were true smiles, indicative of pleasure, for their eyes brightened and eyelids slightly closed. The smiles arose chiefly when looking at their mother, and were therefore probably of mental origin; but this infant often smiled then, and for some time afterwards, from some inward pleasurable feeling, for nothing was happening which could have in any way excited or amused him. When 110 days old he was exceedingly amused by a pinafore being thrown over his face and then suddenly withdrawn; and so he was when I suddenly uncovered my own face and approached his. He then uttered a little noise which was an incipient laugh. Here surprise was the chief cause of the amusement, as is the case to a large extent with the wit of grown-up persons. I believe that for three or four weeks before the time when he was amused by a face being suddenly uncovered, he received a little pinch on his nose and cheeks as a good joke. I was at first surprised at humour being appreciated by an infant only a little above three months old, but we should remember how very early puppies and kittens begin to play. When four months old, he showed in an unmistakable manner that he liked to hear the pianoforte played ; so that here apparently was the earliest sign of an {esthetic feeling, unless the attraction of bright colours, which was exhibited much earlier, may be so- considered.

Charles Darwin (1877) A biographical sketch of an infant Mind, 7, 285-294

Good to see that old reliable peek-a-boo raising a laugh. But isn’t somewhat surprising, given the stature of the author, that other scientists have largely ignored the laughter of infants in the following 135 years?

 

Related:

 

Baby Laughter project scientific statement.

The Baby Laughter project is run by scientists at the Babylab at Birkbeck College, University of London. We use a range of methods to study how babies learn about the world. This survey is our latest attempt to understand about the remarkable and all important changes that happen in the first few years of life.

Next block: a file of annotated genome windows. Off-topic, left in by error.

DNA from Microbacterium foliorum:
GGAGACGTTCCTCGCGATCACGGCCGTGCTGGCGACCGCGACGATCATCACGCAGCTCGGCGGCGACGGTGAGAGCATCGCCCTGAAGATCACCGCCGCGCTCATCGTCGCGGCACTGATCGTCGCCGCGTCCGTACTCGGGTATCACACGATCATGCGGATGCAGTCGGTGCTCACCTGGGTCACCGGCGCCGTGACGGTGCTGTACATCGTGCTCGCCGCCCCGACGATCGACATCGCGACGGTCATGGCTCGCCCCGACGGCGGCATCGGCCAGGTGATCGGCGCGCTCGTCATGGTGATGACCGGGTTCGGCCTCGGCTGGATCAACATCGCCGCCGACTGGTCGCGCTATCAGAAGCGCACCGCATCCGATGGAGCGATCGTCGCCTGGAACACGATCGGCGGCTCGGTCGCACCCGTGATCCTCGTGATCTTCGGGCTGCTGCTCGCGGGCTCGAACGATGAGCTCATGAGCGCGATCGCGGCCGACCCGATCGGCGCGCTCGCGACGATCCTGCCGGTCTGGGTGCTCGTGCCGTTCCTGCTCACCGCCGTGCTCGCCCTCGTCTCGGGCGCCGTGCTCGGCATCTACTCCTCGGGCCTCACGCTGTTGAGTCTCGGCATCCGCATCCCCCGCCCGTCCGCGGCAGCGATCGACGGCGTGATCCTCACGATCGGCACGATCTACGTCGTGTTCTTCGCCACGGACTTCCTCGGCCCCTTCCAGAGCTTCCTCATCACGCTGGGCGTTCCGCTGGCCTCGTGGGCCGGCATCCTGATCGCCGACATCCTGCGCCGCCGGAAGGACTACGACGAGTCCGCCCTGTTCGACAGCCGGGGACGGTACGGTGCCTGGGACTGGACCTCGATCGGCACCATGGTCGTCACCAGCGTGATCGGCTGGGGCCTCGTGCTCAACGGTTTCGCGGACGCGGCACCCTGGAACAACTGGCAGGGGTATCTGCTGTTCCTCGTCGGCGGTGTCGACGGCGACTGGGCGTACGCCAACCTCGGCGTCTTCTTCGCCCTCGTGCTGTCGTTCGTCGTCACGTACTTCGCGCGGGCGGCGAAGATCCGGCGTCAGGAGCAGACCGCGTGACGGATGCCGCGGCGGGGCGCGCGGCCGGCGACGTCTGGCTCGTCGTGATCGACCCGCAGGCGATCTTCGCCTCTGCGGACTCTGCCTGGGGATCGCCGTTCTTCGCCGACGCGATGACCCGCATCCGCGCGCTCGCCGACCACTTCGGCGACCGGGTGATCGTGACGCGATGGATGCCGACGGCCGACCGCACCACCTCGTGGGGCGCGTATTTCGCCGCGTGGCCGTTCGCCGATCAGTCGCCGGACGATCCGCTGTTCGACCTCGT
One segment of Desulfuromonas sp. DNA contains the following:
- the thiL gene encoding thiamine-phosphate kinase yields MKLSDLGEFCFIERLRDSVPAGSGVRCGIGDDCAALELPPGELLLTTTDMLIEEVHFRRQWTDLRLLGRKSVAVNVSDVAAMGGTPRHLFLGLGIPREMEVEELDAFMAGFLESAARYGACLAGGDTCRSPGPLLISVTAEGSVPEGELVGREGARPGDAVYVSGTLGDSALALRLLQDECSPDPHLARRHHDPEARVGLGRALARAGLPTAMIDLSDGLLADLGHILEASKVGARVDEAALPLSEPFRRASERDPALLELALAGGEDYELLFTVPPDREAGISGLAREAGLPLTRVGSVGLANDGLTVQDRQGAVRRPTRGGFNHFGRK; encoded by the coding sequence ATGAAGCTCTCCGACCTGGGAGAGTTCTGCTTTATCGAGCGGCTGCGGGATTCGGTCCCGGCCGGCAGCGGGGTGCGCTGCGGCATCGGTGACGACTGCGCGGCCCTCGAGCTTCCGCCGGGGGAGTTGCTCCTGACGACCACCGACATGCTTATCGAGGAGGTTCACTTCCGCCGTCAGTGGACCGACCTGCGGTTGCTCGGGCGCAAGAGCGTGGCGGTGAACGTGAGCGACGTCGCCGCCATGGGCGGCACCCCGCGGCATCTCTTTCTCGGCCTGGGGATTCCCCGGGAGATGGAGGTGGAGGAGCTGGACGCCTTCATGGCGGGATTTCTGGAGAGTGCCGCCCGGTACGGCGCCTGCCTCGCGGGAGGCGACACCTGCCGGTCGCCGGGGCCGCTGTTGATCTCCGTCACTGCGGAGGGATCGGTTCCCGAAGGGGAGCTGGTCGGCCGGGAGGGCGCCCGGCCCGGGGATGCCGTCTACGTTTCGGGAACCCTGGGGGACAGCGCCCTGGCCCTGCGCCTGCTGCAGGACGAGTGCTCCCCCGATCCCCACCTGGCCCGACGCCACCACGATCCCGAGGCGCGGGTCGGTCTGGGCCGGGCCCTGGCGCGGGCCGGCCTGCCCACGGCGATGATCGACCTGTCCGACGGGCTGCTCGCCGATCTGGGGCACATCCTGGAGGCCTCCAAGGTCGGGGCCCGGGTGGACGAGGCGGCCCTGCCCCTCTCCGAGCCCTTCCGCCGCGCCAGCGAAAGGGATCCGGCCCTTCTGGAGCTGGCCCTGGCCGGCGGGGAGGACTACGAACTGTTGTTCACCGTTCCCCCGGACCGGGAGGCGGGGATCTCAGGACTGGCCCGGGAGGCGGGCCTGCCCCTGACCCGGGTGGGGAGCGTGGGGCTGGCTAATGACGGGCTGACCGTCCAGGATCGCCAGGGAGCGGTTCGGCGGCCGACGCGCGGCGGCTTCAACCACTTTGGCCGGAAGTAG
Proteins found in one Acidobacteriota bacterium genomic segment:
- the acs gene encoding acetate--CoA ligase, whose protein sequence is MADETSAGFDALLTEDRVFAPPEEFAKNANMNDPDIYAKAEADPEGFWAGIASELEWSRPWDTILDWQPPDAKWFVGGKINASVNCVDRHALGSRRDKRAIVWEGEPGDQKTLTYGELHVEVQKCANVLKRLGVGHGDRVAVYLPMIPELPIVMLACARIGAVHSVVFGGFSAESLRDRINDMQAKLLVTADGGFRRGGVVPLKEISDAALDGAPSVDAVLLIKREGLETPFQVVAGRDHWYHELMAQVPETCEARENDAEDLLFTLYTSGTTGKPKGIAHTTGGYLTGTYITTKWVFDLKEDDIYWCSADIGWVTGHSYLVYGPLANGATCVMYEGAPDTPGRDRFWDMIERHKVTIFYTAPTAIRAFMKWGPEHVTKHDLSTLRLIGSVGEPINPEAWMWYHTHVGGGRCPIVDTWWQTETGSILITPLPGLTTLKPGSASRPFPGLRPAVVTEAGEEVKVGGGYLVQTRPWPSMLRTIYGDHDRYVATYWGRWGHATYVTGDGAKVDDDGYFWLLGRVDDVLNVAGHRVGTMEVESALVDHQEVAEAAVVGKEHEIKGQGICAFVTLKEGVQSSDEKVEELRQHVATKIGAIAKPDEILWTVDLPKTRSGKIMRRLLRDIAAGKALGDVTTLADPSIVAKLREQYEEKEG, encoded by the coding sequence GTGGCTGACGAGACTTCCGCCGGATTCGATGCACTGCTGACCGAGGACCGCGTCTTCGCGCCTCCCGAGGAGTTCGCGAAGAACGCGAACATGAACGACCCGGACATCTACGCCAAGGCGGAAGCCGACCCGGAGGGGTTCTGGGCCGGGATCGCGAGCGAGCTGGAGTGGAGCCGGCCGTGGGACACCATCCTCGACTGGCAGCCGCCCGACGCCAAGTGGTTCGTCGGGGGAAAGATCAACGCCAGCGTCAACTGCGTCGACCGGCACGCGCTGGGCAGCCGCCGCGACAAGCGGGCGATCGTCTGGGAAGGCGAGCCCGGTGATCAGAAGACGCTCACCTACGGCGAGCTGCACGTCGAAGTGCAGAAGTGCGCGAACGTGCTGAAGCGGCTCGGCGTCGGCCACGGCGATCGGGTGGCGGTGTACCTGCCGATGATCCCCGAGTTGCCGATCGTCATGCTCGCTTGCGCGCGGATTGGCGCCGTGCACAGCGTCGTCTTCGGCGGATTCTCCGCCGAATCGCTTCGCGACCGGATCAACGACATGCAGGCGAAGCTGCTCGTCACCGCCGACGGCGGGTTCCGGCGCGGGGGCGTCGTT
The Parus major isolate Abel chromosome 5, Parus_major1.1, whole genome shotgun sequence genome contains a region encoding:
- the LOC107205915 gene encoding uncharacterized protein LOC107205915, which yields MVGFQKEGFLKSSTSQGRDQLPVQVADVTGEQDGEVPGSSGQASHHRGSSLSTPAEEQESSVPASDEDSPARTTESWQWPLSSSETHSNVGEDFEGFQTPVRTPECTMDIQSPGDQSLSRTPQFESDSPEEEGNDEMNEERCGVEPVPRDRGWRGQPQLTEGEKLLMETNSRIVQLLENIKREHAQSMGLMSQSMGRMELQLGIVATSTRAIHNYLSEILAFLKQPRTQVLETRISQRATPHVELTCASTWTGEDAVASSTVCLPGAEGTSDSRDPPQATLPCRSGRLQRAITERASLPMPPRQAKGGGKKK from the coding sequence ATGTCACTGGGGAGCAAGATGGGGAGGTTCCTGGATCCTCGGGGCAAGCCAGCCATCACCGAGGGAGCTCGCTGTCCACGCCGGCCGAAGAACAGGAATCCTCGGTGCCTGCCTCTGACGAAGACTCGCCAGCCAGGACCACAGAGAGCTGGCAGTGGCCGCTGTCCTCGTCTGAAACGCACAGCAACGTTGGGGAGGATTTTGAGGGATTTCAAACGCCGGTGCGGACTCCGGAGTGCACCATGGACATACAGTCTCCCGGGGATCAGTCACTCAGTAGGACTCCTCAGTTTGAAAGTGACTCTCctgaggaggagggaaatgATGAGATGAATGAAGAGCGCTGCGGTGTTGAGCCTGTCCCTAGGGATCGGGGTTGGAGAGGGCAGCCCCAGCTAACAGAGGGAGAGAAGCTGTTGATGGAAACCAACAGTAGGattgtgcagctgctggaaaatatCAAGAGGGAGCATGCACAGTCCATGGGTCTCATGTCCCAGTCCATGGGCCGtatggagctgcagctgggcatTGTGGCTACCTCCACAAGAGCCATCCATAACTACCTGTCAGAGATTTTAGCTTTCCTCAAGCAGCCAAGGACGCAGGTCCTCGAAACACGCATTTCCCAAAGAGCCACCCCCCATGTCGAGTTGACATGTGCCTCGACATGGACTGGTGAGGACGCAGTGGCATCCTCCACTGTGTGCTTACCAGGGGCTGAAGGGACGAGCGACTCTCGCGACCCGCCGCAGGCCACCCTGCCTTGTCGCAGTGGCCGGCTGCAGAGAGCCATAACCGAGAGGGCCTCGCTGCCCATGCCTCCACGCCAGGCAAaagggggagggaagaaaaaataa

Rationale
The Baby Laughter project is a set of online survey for parents of babies and toddlers to see if there are developmental changes in what makes babies laugh at different ages. The aims are two-fold. Firstly to see how laughter changes in the first two years of life and secondly to see if those changes track other milestones in cognitive development.

My hope is that we will find some evidence that babies’ laughter is a good index of what they understand about the world at different ages. Laughter is a strangely neglected topic in developmental psychology (Rothbart, 1973; Nwokah et al 1994; Reddy, 2001; Kawakami et al, 2006). But it is one which could provide interesting new insights into infant cognitive development. We also expect to confirm the findings in the adult literature (Provine, 2000) that most laughter is primarily social in nature, By finding out what situations, people and events babies find most amusing and entertaining at different ages, we hope to provide a new perspective on infants’ social and emotional development.